“When Ry expressed interest in working with me, it was just, ‘Holy shit, I can’t believe it!’” says Outlaw. “I mean, there’s no sweeter person to make a ‘country music in Southern California record about Southern California.’ He’s a master of so many genres.”

To get familiar with the material, Cooder sat in with Outlaw’s band. “Before we got in the studio, Ry had already played four shows with us. It helped him curate which members of my band would work best for the live tracking. I was thinking that we’d have five rehearsals before the studio, get everything super tight, then go in and knock it out of the park. But Ry said, ‘The band knows the songs. Let’s leave some room for life to happen when we get in there.’ I liked that he had faith in the players and the songs that we didn’t need to over-rehearse. And throughout the sessions, he was on top of every nook and cranny of the arrangements. ”

Recording in Megawatt Studios in Los Angeles, with a band that included Bo Koster (My Morning Jacket), Taylor Goldsmith (Dawes), Gabe Witcher (Punch Brothers) and Chuy Guzmán (Linda Ronstadt), Outlaw heard the album he always dreamed of coming to life. “Ninety percent of what you’re hearing is still the five of us in a room performing a song,” he says. “Ry plays on every song, electric and acoustic on the basics. And then all the overdubs he did were just insanely beautiful. He was able to make magic happen on every track.”

The resulting record has the timeless feel of those that inspired Outlaw. It is also almost defiantly non-trendy. Does he worry about fitting in with a country scene teeming with bros and Bon Jovi wannabes? “This whole debate about what country music is or isn’t, bro country versus traditional, americana versus ameripolitan, it’s all pretty boring to me,” he says. “I think I made the distinction of SoCal country because I know that people crave classification. Ultimately I think that the music will speak for itself.”

As Outlaw gears up to support Angeleno with tour dates opening for Dwight Yoakam and Clint Black (“Two of my heroes,” he says), he’s hopeful not only for his own record but a comeback of the music he loves. “I’ve made it a personal mission to remind people how great country music is,” he says. “And specifically, I want to remind them that Southern California has a really rich history with country music. Even though there hasn’t been a scene here for a long time, there has been a noticeable resurgence. If I can be involved in some kind of revival in the spirit of this music, that would make me very proud.”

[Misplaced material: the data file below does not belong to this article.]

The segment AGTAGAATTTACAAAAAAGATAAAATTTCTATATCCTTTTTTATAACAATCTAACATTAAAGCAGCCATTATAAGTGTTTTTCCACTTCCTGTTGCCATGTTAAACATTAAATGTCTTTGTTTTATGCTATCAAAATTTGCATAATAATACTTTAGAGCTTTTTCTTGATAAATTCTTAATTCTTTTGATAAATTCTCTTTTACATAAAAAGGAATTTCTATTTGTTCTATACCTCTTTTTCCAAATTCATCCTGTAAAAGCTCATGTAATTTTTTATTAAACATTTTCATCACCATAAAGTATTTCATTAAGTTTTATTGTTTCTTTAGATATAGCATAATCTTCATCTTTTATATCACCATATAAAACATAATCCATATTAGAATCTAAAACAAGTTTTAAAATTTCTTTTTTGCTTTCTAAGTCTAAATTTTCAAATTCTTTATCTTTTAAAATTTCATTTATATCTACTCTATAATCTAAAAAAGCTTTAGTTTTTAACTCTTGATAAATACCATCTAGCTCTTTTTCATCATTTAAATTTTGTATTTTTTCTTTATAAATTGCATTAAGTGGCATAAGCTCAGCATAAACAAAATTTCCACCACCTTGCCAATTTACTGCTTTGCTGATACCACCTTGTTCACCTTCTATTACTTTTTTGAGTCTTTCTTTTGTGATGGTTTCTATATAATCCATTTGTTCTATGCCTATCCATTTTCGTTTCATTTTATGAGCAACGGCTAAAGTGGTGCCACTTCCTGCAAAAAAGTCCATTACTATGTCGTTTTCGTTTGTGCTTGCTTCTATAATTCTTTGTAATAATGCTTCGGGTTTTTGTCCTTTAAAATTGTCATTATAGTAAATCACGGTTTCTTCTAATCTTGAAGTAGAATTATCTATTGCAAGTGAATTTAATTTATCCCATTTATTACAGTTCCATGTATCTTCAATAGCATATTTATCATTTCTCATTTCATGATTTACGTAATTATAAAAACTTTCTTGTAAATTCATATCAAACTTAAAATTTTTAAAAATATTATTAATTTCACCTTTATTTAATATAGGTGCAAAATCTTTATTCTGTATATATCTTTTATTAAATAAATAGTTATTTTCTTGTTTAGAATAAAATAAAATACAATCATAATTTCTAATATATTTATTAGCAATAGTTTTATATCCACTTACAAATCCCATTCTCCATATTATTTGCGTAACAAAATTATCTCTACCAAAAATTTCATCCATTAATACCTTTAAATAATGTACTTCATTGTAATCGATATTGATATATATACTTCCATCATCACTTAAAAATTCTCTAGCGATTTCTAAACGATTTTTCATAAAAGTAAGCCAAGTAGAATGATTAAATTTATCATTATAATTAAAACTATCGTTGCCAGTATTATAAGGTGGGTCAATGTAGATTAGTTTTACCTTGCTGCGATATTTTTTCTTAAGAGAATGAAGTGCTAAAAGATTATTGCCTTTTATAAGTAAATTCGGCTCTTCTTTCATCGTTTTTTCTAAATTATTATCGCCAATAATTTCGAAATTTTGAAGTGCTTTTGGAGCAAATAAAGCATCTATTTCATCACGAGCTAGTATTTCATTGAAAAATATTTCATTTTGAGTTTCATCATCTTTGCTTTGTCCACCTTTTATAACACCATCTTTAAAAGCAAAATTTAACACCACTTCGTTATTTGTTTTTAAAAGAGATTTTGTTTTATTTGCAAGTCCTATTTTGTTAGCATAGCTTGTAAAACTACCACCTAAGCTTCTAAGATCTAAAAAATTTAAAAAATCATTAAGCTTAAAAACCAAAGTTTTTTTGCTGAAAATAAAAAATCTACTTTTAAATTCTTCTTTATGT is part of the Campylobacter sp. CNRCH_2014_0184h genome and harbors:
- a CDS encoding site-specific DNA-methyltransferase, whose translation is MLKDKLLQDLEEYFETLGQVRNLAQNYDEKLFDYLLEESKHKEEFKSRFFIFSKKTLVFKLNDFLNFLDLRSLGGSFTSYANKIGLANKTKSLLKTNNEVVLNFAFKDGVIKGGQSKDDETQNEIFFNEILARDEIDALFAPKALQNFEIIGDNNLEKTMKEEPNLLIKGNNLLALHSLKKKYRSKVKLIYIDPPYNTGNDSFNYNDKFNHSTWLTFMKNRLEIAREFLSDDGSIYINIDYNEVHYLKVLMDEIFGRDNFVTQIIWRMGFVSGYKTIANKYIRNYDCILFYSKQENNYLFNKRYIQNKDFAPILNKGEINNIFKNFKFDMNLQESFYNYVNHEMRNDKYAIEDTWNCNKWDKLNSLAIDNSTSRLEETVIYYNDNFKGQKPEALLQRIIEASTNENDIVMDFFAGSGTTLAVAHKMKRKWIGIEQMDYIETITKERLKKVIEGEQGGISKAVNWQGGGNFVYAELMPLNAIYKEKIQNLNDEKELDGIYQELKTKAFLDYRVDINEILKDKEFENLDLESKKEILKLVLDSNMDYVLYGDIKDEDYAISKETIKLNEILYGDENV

July 3rd, 2015

JASON ISBELL ‘SOMETHING MORE THAN FREE’ LISTENING PARTY FRIDAY, JULY 17 – WIN A SIGNED VINYL TEST PRESSING!

jason-isbell-something-more-than-freeThe Record Exchange is celebrating the release of Jason Isbell‘s new album Something More Than Free with a listening party at 6pm Friday, July 17. We’ll have Something More Than Free available for purchase on CD and vinyl, including a limited number of indie exclusive $7.99 CDs and a special vinyl edition with a bonus slipmat!

We’ll also have an ultra-rare (only 25 available worldwide) vinyl test pressing of the album signed by Jason himself to raffle off at the event!

Something More Than Free is the follow up to Isbell’s 2013 celebrated breakthrough album Southeastern, which received overwhelming support from the press and went on to sell over 150,000 copies. Isbell was the subject of stories in outlets ranging from The New York Times Magazine and Wall Street Journal to NPR’s All Things Considered and Fresh Air with Terry Gross. Jason Isbell & The 400 Unit made multiple television appearances, including The Late Show with David Letterman, Conan and Austin City Limits. Isbell won Artist of the Year, Song of the Year (Cover Me Up) and Album of the Year at the 2014 Americana Music Awards. At David Letterman’s personal request, Jason and his wife Amanda Shires performed on one of the last episodes of The Late Show in April 2015.